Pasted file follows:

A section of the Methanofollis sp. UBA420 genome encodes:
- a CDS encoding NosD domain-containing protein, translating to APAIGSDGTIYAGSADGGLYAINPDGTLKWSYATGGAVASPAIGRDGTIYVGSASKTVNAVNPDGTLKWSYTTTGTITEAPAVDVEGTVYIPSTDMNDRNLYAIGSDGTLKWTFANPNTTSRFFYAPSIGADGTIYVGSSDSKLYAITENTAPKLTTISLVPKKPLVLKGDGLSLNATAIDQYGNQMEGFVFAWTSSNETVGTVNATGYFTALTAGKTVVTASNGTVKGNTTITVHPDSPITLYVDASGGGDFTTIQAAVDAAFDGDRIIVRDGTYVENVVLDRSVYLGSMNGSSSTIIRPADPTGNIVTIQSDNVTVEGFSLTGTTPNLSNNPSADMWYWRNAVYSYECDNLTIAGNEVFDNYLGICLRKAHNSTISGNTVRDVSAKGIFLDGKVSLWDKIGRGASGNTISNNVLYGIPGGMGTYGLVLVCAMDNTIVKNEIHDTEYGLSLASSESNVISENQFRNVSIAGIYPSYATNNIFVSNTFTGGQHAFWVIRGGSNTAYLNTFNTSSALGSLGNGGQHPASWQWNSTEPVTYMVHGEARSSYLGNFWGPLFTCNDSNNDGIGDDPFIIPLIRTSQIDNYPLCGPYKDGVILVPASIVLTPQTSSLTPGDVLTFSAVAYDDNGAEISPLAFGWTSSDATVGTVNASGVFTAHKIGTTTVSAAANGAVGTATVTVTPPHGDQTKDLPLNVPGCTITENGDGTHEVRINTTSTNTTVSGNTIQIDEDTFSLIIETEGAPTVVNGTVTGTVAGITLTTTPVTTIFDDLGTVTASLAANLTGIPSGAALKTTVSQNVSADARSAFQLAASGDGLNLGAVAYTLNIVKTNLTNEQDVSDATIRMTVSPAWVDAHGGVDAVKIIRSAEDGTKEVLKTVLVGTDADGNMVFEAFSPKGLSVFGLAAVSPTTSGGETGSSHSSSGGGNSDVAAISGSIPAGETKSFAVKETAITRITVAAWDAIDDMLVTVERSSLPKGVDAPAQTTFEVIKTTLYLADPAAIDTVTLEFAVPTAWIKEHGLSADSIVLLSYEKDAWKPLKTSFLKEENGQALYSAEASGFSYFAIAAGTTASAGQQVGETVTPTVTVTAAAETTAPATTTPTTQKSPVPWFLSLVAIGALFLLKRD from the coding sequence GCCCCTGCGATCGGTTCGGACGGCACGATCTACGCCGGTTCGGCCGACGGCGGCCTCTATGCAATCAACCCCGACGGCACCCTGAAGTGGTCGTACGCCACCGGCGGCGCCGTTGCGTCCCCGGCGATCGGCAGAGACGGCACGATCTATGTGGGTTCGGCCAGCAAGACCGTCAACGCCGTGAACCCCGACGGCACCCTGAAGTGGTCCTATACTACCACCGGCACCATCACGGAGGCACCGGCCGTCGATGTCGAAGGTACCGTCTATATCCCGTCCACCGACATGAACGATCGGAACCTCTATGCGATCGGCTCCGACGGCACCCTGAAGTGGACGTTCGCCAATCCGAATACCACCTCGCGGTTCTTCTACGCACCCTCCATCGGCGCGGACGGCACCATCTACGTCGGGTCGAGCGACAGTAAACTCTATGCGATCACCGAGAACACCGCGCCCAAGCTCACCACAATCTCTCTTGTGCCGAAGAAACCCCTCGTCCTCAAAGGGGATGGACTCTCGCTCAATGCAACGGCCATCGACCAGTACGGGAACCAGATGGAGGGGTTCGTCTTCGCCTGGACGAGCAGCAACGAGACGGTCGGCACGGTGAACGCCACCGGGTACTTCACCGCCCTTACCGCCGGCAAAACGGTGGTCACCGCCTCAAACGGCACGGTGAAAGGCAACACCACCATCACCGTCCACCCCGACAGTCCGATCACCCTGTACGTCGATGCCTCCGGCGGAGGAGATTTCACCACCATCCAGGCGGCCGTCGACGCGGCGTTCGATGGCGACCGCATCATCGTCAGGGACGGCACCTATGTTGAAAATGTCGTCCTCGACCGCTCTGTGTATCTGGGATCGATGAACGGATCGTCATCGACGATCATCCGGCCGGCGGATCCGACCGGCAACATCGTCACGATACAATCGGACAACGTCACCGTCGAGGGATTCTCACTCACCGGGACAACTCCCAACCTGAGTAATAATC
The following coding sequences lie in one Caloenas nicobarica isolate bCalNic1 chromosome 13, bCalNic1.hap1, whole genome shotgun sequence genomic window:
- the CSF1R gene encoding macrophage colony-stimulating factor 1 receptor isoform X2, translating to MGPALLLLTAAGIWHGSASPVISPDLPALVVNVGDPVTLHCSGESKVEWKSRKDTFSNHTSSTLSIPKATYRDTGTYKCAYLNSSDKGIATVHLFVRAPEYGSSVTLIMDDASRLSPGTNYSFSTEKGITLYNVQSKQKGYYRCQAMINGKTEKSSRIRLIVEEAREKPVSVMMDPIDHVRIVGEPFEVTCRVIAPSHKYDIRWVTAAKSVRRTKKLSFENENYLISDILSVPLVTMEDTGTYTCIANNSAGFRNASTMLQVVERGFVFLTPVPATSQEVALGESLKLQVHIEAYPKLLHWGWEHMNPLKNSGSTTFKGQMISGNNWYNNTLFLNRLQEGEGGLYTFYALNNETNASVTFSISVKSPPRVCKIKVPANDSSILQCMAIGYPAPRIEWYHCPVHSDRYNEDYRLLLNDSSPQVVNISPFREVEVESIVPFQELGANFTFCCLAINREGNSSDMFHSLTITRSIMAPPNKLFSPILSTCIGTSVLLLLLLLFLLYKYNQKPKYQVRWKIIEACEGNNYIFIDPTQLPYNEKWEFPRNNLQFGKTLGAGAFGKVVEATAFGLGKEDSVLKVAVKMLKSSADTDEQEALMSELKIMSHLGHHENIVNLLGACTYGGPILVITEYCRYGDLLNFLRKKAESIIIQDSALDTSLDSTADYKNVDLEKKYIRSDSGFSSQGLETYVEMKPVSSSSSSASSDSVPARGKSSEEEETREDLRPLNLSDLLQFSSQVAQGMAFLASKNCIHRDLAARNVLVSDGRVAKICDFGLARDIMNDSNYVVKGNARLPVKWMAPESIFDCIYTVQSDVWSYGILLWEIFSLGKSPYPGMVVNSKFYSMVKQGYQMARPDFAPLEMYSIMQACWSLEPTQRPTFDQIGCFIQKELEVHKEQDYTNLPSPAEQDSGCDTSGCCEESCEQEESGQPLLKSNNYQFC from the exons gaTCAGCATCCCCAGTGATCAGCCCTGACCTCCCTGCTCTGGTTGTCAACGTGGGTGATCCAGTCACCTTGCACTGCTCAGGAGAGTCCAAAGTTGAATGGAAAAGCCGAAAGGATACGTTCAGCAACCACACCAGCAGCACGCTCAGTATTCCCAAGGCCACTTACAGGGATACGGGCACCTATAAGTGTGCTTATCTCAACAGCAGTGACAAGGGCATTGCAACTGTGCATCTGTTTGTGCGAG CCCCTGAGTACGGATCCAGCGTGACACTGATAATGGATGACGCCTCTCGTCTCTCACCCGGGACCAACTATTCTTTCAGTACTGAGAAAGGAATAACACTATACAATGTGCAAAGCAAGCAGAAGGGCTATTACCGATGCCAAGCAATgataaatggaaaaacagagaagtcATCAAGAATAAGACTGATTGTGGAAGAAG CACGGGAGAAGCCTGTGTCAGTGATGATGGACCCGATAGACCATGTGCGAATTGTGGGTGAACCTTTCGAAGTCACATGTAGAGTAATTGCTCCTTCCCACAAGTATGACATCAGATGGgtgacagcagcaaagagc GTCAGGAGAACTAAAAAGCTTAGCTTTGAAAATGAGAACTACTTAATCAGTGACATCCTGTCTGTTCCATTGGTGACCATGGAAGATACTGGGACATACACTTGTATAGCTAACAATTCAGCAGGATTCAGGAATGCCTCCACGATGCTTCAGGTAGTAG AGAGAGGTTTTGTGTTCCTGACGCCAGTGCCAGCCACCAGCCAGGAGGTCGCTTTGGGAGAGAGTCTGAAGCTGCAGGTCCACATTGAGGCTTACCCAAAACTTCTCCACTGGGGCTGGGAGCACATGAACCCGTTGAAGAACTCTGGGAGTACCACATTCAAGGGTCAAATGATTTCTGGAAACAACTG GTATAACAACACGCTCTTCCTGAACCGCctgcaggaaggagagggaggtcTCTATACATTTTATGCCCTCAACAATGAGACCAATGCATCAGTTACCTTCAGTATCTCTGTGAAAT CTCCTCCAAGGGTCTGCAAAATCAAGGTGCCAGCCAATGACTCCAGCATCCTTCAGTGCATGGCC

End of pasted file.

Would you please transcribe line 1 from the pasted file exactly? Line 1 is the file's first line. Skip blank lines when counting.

A section of the Methanofollis sp. UBA420 genome encodes: